i've got a mysql table setup like so:


id   uid   key phrases

--   ---   ---

1    20    corporate

2    20    corporate,business,strategy

3    20    corporate,bowser

4    20    flowers

5    20    battleship,corporate,dungeon

things i WANT my output to appear like is:


20    corporate,business,strategy,bowser,flowers,battleship,dungeon

however the nearest i have become is:


Choose DISTINCT uid, GROUP_CONCAT(DISTINCT key phrases ORDER BY key phrases DESC) AS key phrases

 FROM mytable

 WHERE uid !=

 GROUP BY uid

which results:


20    corporate,corporate,business,strategy,corporate,bowser,flowers,battleship,corporate,dungeon

does anybody possess a solution? thanks a lot ahead of time!

What you are doing is not possible with pure SQL how you have your computer data structured.

No SQL implementation will take a look at "Corporate" and "Corporate, Business" and find out them as equal strings. Therefore, distinct will not work.

If you're able to control the database,

The very first factor I'd do is alter the data setup to become:

id   uid   keyword     <- note, not keyword**s** - **ONE** value in this column, not a comma delimited list
1    20    corporate
2    20    corporate
2    20    business
2    20    strategy

Even better could be

id   uid   keywordId    
1    20    1
2    20    1
2    20    2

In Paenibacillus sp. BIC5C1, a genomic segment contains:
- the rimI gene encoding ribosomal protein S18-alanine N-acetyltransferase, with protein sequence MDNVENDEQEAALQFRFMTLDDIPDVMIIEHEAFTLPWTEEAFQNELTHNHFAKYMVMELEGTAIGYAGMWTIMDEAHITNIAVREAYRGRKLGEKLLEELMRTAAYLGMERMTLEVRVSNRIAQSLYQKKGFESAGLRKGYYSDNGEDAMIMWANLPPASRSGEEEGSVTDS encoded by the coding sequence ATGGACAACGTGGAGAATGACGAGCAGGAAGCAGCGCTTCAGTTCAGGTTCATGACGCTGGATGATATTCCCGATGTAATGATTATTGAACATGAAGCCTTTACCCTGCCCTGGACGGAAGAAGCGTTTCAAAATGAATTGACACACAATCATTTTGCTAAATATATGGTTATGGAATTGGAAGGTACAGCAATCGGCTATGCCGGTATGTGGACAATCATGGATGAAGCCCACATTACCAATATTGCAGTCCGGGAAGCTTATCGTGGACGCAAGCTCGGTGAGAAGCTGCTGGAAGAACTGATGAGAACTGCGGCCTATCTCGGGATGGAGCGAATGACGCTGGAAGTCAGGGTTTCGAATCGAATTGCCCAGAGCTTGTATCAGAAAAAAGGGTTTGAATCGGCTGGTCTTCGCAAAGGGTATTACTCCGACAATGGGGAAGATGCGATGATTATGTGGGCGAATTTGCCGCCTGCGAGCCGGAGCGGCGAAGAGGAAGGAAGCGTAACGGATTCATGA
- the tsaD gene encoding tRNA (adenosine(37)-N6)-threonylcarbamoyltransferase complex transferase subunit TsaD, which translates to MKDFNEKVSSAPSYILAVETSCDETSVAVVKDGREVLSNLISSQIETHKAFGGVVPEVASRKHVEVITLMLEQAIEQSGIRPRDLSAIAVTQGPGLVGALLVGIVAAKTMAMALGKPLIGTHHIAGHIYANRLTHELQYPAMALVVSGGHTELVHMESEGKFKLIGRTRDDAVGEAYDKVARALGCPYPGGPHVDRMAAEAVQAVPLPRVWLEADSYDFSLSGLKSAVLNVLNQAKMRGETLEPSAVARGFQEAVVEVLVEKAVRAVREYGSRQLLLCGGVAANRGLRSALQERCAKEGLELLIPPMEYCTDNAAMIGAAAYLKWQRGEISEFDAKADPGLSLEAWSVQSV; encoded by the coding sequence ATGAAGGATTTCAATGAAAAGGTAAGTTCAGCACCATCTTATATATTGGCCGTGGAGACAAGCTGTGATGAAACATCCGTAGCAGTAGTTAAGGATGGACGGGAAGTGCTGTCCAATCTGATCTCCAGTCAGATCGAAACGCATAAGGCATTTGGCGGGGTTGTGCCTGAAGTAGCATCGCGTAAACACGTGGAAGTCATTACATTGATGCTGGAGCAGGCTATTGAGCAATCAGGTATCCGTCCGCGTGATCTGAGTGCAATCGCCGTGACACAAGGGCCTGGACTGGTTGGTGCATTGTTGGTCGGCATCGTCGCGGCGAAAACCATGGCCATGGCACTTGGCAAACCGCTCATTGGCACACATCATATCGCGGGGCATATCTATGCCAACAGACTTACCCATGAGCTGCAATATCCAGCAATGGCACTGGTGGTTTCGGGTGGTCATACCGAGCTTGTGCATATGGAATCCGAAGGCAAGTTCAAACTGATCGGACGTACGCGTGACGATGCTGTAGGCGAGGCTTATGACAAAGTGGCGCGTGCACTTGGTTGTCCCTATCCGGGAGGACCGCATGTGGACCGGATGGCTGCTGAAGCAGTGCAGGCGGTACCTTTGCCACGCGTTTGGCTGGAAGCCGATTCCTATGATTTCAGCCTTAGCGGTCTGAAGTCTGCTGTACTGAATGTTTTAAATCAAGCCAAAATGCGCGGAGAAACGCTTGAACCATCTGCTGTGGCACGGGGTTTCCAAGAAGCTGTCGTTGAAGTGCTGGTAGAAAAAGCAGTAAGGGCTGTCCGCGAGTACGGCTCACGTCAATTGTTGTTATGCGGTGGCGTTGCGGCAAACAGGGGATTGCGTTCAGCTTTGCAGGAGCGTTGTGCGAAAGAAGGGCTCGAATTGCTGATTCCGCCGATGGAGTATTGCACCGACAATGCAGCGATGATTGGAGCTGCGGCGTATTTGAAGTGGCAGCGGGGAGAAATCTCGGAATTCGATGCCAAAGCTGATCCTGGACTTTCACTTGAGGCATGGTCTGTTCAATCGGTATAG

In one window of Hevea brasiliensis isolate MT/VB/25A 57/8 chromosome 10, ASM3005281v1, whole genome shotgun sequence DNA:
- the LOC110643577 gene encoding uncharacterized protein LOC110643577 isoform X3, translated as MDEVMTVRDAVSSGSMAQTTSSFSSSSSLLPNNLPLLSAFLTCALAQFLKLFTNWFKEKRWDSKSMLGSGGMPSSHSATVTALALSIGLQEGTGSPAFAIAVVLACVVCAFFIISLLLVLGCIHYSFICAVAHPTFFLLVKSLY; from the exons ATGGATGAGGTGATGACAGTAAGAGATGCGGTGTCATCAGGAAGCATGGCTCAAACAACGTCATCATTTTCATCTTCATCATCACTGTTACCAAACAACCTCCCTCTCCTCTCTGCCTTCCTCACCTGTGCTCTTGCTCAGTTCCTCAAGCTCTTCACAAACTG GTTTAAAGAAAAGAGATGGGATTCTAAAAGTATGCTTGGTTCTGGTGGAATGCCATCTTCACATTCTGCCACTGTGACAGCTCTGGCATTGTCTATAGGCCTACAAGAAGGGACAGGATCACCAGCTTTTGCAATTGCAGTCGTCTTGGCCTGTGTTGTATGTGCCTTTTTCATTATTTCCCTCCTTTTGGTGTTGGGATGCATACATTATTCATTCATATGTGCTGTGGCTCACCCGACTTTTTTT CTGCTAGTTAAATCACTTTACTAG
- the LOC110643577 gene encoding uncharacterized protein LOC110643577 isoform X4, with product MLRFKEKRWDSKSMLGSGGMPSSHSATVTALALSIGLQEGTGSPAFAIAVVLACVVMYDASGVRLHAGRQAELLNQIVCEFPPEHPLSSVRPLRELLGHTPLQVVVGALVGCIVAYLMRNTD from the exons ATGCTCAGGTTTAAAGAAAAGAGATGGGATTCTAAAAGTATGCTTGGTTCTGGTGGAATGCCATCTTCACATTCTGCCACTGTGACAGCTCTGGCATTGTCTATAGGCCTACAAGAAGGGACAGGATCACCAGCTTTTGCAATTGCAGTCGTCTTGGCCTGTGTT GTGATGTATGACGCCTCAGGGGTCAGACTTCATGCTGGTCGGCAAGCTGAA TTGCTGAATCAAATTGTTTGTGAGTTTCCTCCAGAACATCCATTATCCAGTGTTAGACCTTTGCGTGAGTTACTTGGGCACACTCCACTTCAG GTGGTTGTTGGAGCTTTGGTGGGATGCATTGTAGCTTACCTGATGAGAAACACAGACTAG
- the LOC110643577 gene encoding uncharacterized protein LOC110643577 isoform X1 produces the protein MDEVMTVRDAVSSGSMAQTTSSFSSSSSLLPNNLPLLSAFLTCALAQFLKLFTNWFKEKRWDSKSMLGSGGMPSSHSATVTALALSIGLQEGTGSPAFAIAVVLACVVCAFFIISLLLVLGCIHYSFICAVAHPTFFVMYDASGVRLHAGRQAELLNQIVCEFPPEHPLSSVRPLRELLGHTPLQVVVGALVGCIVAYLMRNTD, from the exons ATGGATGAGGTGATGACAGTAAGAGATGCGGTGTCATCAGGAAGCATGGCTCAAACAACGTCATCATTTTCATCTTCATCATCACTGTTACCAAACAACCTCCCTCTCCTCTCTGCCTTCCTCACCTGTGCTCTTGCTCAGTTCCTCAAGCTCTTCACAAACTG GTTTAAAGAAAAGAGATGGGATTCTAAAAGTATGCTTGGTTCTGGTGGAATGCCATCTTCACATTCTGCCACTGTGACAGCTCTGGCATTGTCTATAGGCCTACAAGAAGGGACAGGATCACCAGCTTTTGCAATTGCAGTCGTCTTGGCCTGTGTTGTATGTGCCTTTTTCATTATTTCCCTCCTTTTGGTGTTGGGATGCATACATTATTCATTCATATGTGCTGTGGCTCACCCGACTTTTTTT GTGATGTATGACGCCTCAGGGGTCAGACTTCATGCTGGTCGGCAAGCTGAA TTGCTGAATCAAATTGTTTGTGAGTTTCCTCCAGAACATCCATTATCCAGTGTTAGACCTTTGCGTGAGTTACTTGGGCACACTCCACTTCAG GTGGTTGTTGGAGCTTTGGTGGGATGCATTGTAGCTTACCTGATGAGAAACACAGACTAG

2    20    3

having a seperate table for key phrases

KeywordID    KeywordText
1            Corporate
2            Business

Otherwise you will need to massage the information in code.

Mmm, your key phrases have to be in their own individual table (one record per keyword). Then you will have the ability to get it done, since the key phrases will GROUP correctly.

Unsure if MySql has this, but SQL Server includes a RANK() OVER PARTITION BY which you can use to assign each result a rank...doing this would permit you to only choose individuals of Rank 1, and discard the relaxation.

You've two options when i view it.

Option 1:

Alter the way your store your computer data (key phrases in their own individual table, join the present table using the key phrases table utilizing a many-to-many relationship). This will help you to use DISTINCT. DISTINCT does not work presently since the query sees "corporate" and "corporate,business,strategy" as two different values.

Option 2:

Write some 'interesting' sql to part ways the key phrases strings. I'm not sure exactly what the limits have been in MySQL, but SQL generally isn't created for this.